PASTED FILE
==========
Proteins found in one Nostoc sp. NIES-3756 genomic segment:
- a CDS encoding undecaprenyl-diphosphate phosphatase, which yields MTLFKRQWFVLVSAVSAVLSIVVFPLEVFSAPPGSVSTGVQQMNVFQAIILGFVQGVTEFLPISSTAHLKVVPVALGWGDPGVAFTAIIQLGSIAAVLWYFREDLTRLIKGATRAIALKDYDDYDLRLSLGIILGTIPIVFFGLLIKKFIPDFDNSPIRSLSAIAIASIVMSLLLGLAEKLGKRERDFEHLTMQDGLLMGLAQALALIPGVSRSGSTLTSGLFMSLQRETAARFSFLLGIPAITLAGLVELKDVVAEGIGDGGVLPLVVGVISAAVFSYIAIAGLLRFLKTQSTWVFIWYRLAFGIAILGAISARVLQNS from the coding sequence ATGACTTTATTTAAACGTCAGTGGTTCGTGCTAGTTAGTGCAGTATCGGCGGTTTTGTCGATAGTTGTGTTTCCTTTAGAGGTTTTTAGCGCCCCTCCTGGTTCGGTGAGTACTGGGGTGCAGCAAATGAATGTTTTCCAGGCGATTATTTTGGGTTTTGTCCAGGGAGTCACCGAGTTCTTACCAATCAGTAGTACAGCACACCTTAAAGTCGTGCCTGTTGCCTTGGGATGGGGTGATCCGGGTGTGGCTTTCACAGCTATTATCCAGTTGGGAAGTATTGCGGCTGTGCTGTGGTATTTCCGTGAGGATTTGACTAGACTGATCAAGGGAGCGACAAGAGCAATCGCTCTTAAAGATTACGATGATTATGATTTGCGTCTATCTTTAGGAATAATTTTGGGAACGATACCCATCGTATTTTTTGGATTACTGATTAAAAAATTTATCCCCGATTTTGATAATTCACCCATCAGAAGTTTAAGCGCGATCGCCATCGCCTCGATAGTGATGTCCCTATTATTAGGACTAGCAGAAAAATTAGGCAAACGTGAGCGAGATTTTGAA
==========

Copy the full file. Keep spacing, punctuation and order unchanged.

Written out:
Proteins found in one Nostoc sp. NIES-3756 genomic segment:
- a CDS encoding undecaprenyl-diphosphate phosphatase, which yields MTLFKRQWFVLVSAVSAVLSIVVFPLEVFSAPPGSVSTGVQQMNVFQAIILGFVQGVTEFLPISSTAHLKVVPVALGWGDPGVAFTAIIQLGSIAAVLWYFREDLTRLIKGATRAIALKDYDDYDLRLSLGIILGTIPIVFFGLLIKKFIPDFDNSPIRSLSAIAIASIVMSLLLGLAEKLGKRERDFEHLTMQDGLLMGLAQALALIPGVSRSGSTLTSGLFMSLQRETAARFSFLLGIPAITLAGLVELKDVVAEGIGDGGVLPLVVGVISAAVFSYIAIAGLLRFLKTQSTWVFIWYRLAFGIAILGAISARVLQNS from the coding sequence ATGACTTTATTTAAACGTCAGTGGTTCGTGCTAGTTAGTGCAGTATCGGCGGTTTTGTCGATAGTTGTGTTTCCTTTAGAGGTTTTTAGCGCCCCTCCTGGTTCGGTGAGTACTGGGGTGCAGCAAATGAATGTTTTCCAGGCGATTATTTTGGGTTTTGTCCAGGGAGTCACCGAGTTCTTACCAATCAGTAGTACAGCACACCTTAAAGTCGTGCCTGTTGCCTTGGGATGGGGTGATCCGGGTGTGGCTTTCACAGCTATTATCCAGTTGGGAAGTATTGCGGCTGTGCTGTGGTATTTCCGTGAGGATTTGACTAGACTGATCAAGGGAGCGACAAGAGCAATCGCTCTTAAAGATTACGATGATTATGATTTGCGTCTATCTTTAGGAATAATTTTGGGAACGATACCCATCGTATTTTTTGGATTACTGATTAAAAAATTTATCCCCGATTTTGATAATTCACCCATCAGAAGTTTAAGCGCGATCGCCATCGCCTCGATAGTGATGTCCCTATTATTAGGACTAGCAGAAAAATTAGGCAAACGTGAGCGAGATTTTGAA